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ANEURISM RISK CALCULATORS

The management of unruptured and asymptomatic intracranial aneurysms remains controversial. Since aneurysmal hemorrhage carries a high risk of mortality and morbidity it is essential to estimate the probability of aneurysm rupture in each individual case in order to decide whether treatment should be recommended. The likelihood that a given aneurysm will rupture has been the subject of many scientific studies. The largest studies looking at the natural history of unruptured aneurysms are ISUIA (International Study of Unruptured Intracranial Aneurysms) and UCAS (Unruptured Cerebral Aneurysm Study) – a Japanese undertaking. More recently, a meta-analysis of these and other, smaller trials has resulted in the development of the PHASES score which aims to predict rupture risk based on patient and aneurysm factors associated with rupture.

On this website, you will find aneurysm calculators designed to make the data from these trials easily accessible. Please read the guidance notes for each calculator for a detailed explanation of how the calculators work and their limitations.

Disclaimer: These tools are free to use. Results are indicative only and may not be applicable to all patient groups. The decision of whether and how to treat a particular aneurysm is a complex one best made by the patient and their family under the guidance of an experienced neurosurgeon. While we will attempt to keep this tool updated, no guarantees can be made that the data presented here is accurate or current. All rights reserved.

Ralf A Kockro, M.D and Tim Killeen, Ph.D, MRCS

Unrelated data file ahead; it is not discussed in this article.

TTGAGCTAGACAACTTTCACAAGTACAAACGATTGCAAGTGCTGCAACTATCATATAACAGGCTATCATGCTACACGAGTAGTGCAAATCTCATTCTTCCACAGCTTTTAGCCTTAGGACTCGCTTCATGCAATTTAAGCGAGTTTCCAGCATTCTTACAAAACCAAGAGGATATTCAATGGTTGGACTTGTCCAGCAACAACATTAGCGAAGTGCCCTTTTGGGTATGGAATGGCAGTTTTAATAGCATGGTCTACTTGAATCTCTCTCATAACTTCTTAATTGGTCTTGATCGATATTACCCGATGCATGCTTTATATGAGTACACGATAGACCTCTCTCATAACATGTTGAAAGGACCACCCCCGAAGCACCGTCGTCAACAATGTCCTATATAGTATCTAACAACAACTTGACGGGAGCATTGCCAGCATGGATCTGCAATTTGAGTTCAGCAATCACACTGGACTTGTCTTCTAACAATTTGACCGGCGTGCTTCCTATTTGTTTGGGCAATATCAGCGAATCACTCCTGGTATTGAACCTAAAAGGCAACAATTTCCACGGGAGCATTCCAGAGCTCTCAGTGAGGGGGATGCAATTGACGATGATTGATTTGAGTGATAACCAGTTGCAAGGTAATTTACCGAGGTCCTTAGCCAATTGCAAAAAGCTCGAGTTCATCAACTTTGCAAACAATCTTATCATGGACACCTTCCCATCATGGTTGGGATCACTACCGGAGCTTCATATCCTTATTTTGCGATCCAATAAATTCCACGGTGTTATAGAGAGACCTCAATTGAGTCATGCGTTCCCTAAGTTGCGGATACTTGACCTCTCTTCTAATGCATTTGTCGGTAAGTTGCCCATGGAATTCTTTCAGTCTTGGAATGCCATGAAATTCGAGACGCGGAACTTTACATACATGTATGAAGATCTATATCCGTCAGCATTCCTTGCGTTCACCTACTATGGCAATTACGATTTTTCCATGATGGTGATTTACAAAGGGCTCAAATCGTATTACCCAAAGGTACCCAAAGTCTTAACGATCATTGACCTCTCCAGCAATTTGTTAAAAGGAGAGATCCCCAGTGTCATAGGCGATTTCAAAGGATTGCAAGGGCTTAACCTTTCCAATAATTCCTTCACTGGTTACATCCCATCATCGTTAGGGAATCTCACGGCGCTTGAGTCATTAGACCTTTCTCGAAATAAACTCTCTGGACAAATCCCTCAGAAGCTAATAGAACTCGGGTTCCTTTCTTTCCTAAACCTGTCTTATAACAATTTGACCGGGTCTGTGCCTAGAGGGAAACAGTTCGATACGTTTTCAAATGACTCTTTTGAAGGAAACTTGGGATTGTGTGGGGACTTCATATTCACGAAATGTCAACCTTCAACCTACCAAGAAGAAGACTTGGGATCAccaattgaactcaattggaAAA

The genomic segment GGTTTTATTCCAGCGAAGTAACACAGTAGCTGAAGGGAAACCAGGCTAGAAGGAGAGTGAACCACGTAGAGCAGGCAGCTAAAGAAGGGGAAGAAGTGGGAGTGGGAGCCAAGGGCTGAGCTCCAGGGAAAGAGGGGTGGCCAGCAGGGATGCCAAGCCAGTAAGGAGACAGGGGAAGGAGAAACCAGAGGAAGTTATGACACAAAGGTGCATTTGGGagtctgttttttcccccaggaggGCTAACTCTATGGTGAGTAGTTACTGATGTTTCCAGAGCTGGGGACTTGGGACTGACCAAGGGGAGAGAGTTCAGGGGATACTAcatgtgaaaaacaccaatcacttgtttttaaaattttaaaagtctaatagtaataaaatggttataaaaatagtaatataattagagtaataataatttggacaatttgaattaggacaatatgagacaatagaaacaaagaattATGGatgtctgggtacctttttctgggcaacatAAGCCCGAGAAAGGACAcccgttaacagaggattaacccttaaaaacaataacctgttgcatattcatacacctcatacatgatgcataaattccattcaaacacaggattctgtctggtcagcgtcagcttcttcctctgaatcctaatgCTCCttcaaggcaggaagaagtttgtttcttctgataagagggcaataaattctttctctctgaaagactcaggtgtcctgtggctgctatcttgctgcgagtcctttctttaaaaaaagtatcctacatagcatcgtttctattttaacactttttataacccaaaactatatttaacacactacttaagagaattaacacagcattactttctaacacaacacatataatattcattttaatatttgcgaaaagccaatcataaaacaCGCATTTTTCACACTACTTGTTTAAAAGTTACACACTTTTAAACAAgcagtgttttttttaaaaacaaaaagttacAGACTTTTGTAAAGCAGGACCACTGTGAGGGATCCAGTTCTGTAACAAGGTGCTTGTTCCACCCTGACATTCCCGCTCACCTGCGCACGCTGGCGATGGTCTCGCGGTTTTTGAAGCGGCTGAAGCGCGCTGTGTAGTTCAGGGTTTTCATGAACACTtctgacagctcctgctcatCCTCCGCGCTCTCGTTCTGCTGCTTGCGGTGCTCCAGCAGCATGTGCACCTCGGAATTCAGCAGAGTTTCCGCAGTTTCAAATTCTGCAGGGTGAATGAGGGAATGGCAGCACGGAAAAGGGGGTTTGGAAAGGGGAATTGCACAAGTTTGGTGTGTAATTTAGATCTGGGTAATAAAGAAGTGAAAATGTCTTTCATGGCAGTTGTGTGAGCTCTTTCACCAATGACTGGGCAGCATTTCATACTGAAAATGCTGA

Copyright 2013-2017

PHASES CALCULATOR

Usage Guidance

Aneurysm and patient factors identified in PHASES as being associated with a significantly increased risk of aneurysmal rupture are allocated a number of points which are collated to give a final PHASES score. The risk of rupture in a particular aneurysm in a given patient can be inferred from the score. Due to its pooled nature conferring increased statistical sensitivity, the PHASES analysis identified six key risk factors for aneurysmal rupture, not all of which were predictive of rupture in UCAS and ISUIA.

Aneurysm location was categorized into three groups:

1. Middle cerebral artery
2. Internal carotid artery
3. Others (including anterior cerebral arteries, communicating arteries and the posterior circulation).

The size of the aneurysms was categorized into four groups:

1. < 7 mm
2. 7 – 9.9 mm
3. 10 – 19.9 mm
4. ≥ 20 mm

Rates of aneurysm rupture were reported as five-year rupture rates according to size and location of the unruptured aneurysm as well as ethnicity and age of the patient and the presence of high blood pressure (hypertension) or previous subarachnoid hemorrhage.

In the PHASES aneurysm calculator, the figures returned under 5 year rupture risk reflect those provided in the PHASES study. Based on this table, the annual risk of rupture was calculated by simply dividing this number by five, using the approach of da Costa et al in their 2004 Neurogurgical Focus article. As with the ISUIA and UCAS calculators, the PHASES calculator gives cumulative lifetime risk based on the annual rupture rate using the following equation:

1 – (annual chance of not bleeding) x expected years of life = risk of hemorrhage

Each time a figure for life expectancy is keyed in, the algorithm automatically updates the risk for the given aneurysm, based on the various patient and aneurysm factors. This feature should be used with caution, as it is known that aneurysm growth and rupture rate are not constant over time (see Koffijberg et al. Journal of Neurosurgery 2008).

The risk of aneurysm rupture is known to vary across different populations. 90% of the patients enrolled in ISUIA were white Europeans or North Americans. The risk in this population appears to be significantly lower than those of the Japanese patients studied in UCAS. Small studies of patients with aneurysms in Finland suggest an especially high rupture rate for ethnic Finns. PHASES thus incorporates ethnicity (Japanese, Finnish or neither) into their algorithm. The reasons for this difference are unclear, but may be related to unknown genetic or environmental factors.